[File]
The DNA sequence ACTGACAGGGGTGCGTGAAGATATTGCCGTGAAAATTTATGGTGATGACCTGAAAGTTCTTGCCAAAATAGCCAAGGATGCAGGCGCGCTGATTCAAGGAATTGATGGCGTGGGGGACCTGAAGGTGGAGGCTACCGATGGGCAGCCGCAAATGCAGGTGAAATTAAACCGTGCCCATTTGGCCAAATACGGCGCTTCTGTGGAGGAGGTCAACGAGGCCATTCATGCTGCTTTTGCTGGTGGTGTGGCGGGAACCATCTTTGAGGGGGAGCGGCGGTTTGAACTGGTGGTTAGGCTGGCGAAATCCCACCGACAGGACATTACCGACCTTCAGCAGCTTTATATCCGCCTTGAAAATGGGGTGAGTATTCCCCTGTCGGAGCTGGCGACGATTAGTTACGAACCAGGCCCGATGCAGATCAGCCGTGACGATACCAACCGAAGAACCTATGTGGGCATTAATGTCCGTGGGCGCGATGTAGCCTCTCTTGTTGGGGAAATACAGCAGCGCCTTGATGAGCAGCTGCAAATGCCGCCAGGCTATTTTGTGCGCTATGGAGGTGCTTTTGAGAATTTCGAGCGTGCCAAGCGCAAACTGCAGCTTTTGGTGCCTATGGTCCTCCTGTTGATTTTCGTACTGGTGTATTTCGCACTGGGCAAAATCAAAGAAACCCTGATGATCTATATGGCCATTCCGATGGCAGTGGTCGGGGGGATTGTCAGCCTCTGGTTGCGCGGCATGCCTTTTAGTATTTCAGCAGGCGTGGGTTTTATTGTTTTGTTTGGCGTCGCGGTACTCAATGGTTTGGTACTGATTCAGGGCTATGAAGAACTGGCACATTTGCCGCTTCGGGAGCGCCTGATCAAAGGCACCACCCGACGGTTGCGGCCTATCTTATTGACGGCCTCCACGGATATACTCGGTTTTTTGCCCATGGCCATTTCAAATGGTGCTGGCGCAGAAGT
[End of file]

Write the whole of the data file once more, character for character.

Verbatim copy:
The DNA sequence ACTGACAGGGGTGCGTGAAGATATTGCCGTGAAAATTTATGGTGATGACCTGAAAGTTCTTGCCAAAATAGCCAAGGATGCAGGCGCGCTGATTCAAGGAATTGATGGCGTGGGGGACCTGAAGGTGGAGGCTACCGATGGGCAGCCGCAAATGCAGGTGAAATTAAACCGTGCCCATTTGGCCAAATACGGCGCTTCTGTGGAGGAGGTCAACGAGGCCATTCATGCTGCTTTTGCTGGTGGTGTGGCGGGAACCATCTTTGAGGGGGAGCGGCGGTTTGAACTGGTGGTTAGGCTGGCGAAATCCCACCGACAGGACATTACCGACCTTCAGCAGCTTTATATCCGCCTTGAAAATGGGGTGAGTATTCCCCTGTCGGAGCTGGCGACGATTAGTTACGAACCAGGCCCGATGCAGATCAGCCGTGACGATACCAACCGAAGAACCTATGTGGGCATTAATGTCCGTGGGCGCGATGTAGCCTCTCTTGTTGGGGAAATACAGCAGCGCCTTGATGAGCAGCTGCAAATGCCGCCAGGCTATTTTGTGCGCTATGGAGGTGCTTTTGAGAATTTCGAGCGTGCCAAGCGCAAACTGCAGCTTTTGGTGCCTATGGTCCTCCTGTTGATTTTCGTACTGGTGTATTTCGCACTGGGCAAAATCAAAGAAACCCTGATGATCTATATGGCCATTCCGATGGCAGTGGTCGGGGGGATTGTCAGCCTCTGGTTGCGCGGCATGCCTTTTAGTATTTCAGCAGGCGTGGGTTTTATTGTTTTGTTTGGCGTCGCGGTACTCAATGGTTTGGTACTGATTCAGGGCTATGAAGAACTGGCACATTTGCCGCTTCGGGAGCGCCTGATCAAAGGCACCACCCGACGGTTGCGGCCTATCTTATTGACGGCCTCCACGGATATACTCGGTTTTTTGCCCATGGCCATTTCAAATGGTGCTGGCGCAGAAGT